Plenty of new tree planting underway down at the newly named ‘Bath Quays’ site where a ‘re-defining’ of the river bank – as part of a scheme to reduce the risk of flooding – has created the opportunity for fashioning a new waterside park-type feature for people to eventually enjoy.
It follows a lot of archaeology in which the people of Bath were able to be reminded – in reports here on Bath Newseum and at a BRSLI lecture – about the ordinary lives of those former citizens who inhabited this flood-prone area.
Both their tenements and places of work were uncovered – along with several pubs and even a laundry/wash-house which substituted for the lack of facilities at home in the slums.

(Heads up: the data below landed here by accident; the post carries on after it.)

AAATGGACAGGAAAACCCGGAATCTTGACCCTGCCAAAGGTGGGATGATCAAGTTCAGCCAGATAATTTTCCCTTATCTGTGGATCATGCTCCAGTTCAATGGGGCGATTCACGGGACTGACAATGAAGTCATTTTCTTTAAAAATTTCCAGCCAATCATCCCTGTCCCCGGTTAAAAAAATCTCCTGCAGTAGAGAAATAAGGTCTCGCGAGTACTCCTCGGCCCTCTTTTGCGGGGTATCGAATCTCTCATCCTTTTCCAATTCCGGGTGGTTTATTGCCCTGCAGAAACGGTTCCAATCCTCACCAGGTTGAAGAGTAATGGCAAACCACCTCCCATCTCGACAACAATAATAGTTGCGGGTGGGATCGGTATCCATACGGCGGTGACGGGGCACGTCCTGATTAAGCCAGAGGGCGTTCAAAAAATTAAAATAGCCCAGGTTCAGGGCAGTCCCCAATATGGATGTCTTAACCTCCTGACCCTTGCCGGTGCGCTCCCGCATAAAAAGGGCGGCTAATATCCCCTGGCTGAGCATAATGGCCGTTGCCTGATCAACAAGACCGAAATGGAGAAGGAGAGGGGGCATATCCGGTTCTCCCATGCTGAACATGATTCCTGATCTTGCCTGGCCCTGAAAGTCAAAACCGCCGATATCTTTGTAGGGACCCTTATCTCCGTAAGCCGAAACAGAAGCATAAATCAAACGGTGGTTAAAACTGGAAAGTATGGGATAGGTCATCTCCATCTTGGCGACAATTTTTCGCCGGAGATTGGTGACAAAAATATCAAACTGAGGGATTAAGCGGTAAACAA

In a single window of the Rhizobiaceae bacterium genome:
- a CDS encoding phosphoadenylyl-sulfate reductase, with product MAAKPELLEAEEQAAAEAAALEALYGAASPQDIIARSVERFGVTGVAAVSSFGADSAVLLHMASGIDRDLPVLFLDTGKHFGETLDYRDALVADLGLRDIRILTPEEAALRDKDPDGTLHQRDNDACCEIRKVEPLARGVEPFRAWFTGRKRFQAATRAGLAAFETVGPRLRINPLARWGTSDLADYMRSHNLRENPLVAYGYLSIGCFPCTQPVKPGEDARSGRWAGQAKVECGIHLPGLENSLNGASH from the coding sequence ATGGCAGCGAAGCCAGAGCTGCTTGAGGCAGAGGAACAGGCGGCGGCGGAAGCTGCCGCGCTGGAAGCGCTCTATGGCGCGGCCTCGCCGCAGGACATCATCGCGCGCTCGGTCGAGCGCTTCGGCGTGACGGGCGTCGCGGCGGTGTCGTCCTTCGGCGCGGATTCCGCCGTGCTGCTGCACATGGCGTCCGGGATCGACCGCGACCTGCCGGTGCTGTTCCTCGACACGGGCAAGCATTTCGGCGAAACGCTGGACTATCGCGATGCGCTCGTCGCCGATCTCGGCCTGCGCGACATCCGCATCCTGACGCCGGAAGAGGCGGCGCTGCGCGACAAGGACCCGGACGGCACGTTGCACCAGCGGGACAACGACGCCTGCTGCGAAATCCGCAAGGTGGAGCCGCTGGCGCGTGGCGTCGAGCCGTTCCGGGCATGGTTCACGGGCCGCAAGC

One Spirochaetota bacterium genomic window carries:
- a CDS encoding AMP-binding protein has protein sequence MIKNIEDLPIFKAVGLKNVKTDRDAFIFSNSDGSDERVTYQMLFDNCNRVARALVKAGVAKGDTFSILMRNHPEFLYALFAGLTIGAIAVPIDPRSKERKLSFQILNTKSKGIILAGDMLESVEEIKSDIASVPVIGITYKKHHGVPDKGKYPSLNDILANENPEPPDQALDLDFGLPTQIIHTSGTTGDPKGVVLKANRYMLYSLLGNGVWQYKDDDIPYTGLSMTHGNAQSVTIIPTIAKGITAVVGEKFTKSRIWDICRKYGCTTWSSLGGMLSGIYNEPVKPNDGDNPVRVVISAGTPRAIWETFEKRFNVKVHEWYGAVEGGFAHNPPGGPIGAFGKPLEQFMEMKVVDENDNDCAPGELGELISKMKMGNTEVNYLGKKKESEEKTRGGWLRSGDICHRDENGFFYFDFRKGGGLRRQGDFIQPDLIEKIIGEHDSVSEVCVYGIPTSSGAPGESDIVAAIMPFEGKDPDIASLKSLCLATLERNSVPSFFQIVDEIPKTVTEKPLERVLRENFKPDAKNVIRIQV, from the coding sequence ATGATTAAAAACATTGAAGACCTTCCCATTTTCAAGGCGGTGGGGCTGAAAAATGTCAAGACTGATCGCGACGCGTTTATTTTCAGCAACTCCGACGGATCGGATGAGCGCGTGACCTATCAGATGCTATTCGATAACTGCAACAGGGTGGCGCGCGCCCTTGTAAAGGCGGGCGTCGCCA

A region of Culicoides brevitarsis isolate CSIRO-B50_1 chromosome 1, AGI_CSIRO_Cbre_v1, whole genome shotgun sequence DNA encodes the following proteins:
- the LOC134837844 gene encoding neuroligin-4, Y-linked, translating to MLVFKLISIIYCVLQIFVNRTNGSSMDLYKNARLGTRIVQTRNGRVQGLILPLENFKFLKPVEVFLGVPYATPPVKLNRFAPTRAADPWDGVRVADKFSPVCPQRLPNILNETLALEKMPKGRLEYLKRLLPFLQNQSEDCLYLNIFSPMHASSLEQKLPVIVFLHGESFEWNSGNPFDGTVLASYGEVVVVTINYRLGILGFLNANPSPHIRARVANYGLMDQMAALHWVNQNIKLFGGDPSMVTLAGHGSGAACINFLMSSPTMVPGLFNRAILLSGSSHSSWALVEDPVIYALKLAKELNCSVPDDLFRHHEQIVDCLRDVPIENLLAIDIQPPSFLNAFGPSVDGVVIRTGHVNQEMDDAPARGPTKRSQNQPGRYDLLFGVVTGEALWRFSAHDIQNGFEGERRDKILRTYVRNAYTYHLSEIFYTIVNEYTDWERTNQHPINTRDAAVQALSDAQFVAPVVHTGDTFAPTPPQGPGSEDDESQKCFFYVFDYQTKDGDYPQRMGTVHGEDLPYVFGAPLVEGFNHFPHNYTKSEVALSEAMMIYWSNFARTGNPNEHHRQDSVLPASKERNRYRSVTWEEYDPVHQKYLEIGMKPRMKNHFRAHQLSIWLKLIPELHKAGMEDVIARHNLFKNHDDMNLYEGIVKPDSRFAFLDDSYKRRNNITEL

Properly recorded, it has all disappeared.
I say all but, under an anonymous black plastic sheet, lies one reminder of the past. The excavated remains of a stone bridge built to cross a ditch as part of 17th century improvements to an old riverside path.
While landscaping work gathers pace around it there is still no decision on how best to proceed with its preservation and incorporation into this new scheme.
At this rate they will have built the new pedestrian bridge across the river nearby before we discover the long-term fate of this rather smaller old one!
Across the river flood defence barriers are also being erected. I look forward to the new trees taking root and to some good news about this little relic of Bath’s humbler past.